Made a Little Lower Than the Angels
At the center of the Christian faith is the Incarnation—the event whereby the Son of God took upon himself the body prepared for him by the Holy Spirit from the Virgin’s womb, adding our humanity to his divinity and thus making that one unique person who had never been but who shall always be the Son of God and Son of Man. It is this “humbling” on God’s part that is highlighted in chapter two and especially by reference to Psalm 8:4-6. Bear in mind, the Preacher returns to the Old Testament throughout the sermon showing how everything there pointed to the Incarnation, passion, and exaltation of Christ. And we should not think the Preacher unique in doing this nor Hebrews a singular instance of this; indeed, the Apostles understood and preached the same following the example of our Lord (Luke 24:27).
The interesting part of this passage is how the Preacher uses Psalm 8. It is obvious that the psalm itself is speaking of the creation of man—who though seems so small was “made a little lower than the heavenly beings [angels] and crowned…with glory and honor.” To man, God gave dominion over all things, as is plainly stated in Genesis 1:26-31. But this is not the way the Preacher understands the psalm. Instead of referring to man, the Preacher applies the words of the psalm to Jesus, who for a time was made “a little lower than the angels,” an obvious reference to his Incarnation.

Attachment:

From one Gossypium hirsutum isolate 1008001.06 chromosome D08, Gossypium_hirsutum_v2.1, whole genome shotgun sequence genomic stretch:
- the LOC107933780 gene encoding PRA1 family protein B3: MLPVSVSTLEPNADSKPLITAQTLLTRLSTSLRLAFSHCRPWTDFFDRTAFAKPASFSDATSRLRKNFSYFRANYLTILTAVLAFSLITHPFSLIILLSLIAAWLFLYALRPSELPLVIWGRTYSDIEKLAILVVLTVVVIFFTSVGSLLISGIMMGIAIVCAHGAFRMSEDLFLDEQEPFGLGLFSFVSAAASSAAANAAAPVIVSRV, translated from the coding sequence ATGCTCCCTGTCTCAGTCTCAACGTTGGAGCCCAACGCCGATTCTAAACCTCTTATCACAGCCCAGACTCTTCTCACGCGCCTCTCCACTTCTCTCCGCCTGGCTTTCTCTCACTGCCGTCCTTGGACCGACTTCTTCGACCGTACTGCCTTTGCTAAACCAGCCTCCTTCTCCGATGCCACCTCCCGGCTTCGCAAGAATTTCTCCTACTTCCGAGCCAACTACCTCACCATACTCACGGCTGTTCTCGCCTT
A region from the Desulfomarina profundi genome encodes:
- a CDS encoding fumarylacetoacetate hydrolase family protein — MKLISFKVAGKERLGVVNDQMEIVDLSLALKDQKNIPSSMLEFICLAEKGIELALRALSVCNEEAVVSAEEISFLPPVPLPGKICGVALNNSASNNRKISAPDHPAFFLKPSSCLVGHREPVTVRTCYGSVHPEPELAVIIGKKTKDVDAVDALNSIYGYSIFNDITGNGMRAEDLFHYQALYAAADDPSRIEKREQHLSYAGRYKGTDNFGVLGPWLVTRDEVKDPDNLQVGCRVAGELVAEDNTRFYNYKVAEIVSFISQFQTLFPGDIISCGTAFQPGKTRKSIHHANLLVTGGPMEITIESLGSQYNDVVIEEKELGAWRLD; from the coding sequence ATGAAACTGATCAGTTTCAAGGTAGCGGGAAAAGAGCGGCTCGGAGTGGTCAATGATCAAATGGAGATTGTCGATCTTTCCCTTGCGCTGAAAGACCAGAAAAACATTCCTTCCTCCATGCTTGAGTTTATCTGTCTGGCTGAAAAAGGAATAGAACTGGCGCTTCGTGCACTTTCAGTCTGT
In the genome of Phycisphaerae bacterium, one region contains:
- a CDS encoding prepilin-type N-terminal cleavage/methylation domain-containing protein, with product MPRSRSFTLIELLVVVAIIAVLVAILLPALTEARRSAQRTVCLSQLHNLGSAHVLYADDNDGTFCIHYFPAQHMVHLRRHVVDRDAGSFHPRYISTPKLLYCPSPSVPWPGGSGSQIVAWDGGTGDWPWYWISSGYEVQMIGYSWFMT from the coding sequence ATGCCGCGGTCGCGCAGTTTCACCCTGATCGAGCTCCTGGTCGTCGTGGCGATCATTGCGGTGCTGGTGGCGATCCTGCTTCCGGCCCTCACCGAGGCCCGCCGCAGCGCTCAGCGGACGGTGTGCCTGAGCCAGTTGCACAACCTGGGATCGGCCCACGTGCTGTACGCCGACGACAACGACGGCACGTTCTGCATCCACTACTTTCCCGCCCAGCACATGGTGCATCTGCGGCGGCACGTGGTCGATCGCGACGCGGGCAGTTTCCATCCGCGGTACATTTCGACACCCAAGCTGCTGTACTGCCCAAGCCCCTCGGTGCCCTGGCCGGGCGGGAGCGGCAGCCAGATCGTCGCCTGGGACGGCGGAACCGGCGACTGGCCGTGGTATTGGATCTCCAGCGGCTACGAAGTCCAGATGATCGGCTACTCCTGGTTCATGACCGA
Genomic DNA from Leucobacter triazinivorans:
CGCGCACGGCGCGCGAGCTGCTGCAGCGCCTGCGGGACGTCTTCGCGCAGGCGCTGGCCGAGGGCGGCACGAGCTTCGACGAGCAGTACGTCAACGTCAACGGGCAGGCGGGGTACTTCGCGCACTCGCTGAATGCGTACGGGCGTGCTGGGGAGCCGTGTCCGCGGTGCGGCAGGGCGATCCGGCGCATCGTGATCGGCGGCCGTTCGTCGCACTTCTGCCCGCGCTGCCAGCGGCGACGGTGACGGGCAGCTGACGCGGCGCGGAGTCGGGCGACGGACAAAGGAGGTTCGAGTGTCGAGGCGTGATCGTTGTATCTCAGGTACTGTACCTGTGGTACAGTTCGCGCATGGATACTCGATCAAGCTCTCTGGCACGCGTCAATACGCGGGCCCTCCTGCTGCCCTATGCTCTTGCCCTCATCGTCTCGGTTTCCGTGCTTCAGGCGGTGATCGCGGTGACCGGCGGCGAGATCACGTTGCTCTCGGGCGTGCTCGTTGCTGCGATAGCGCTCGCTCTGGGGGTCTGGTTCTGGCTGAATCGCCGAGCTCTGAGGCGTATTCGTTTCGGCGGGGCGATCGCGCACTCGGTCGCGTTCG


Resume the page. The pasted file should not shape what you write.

Moreover, it is the Son who is crowned with glory and honor, all things being subjected unto him. And why is the Son so crowned and all things subjected unto him: “Because of the suffering of death, so that by the grace of God he might taste death for everyone.” This was the purpose of his Incarnation—that he might join himself to us that he may live our life without sin and then take our place, tasting death for every man. That is, he came to live and die for us. But his “tasting” seems a temporary thing (one does not “taste” something forever but soon swallows), indicating that his death was a temporary thing—which indeed it was. His subsequent resurrection and exaltation to the Right Hand of the Father is his victory. And as he tasted death for us, we shall taste the resurrection with him, only our “tasting” shall not be temporary but eternal.
Because he willingly endured humiliation, he is exalted; because he was crowned with thorns, he is now crowned with glory and honor that shall ever only belong to him. And because the Son of God became the Son of Man, now sons and daughters of men may become sons and daughters of God.